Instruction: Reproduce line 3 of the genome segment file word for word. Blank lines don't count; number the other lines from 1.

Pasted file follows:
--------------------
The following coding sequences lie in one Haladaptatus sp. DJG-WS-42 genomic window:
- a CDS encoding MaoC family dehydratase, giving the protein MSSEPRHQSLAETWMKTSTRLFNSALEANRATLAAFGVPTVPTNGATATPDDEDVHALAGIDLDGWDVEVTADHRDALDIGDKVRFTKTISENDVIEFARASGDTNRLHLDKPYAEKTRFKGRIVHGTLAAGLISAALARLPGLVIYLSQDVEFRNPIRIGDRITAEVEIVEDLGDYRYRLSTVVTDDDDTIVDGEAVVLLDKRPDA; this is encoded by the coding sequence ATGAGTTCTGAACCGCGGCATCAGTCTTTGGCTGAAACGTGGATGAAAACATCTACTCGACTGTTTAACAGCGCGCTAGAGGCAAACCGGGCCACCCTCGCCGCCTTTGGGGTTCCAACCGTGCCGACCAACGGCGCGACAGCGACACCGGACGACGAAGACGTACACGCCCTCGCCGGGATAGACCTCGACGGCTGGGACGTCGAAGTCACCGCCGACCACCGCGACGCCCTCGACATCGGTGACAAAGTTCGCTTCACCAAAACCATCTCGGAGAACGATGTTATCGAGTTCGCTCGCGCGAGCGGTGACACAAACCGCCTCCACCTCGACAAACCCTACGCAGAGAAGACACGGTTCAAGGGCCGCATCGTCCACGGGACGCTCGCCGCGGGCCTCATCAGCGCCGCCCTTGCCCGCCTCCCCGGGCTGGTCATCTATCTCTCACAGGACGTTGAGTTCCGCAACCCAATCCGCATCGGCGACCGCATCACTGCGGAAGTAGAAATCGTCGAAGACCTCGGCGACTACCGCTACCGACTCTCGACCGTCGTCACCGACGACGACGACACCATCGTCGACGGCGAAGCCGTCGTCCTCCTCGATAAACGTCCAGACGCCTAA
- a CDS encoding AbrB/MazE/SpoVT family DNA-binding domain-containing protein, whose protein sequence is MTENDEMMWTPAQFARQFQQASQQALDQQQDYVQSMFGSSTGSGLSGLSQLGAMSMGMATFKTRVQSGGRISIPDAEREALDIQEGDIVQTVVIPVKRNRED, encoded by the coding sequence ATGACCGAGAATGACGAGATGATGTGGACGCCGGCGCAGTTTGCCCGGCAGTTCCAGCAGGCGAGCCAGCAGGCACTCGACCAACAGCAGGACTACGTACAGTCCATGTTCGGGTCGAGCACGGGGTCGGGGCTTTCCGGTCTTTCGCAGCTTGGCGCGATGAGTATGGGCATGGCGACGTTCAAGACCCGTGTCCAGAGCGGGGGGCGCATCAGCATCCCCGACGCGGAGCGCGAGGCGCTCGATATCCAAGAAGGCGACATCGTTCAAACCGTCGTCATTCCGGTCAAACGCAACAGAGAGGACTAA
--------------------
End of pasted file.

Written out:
- a CDS encoding AbrB/MazE/SpoVT family DNA-binding domain-containing protein, whose protein sequence is MTENDEMMWTPAQFARQFQQASQQALDQQQDYVQSMFGSSTGSGLSGLSQLGAMSMGMATFKTRVQSGGRISIPDAEREALDIQEGDIVQTVVIPVKRNRED, encoded by the coding sequence ATGACCGAGAATGACGAGATGATGTGGACGCCGGCGCAGTTTGCCCGGCAGTTCCAGCAGGCGAGCCAGCAGGCACTCGACCAACAGCAGGACTACGTACAGTCCATGTTCGGGTCGAGCACGGGGTCGGGGCTTTCCGGTCTTTCGCAGCTTGGCGCGATGAGTATGGGCATGGCGACGTTCAAGACCCGTGTCCAGAGCGGGGGGCGCATCAGCATCCCCGACGCGGAGCGCGAGGCGCTCGATATCCAAGAAGGCGACATCGTTCAAACCGTCGTCATTCCGGTCAAACGCAACAGAGAGGACTAA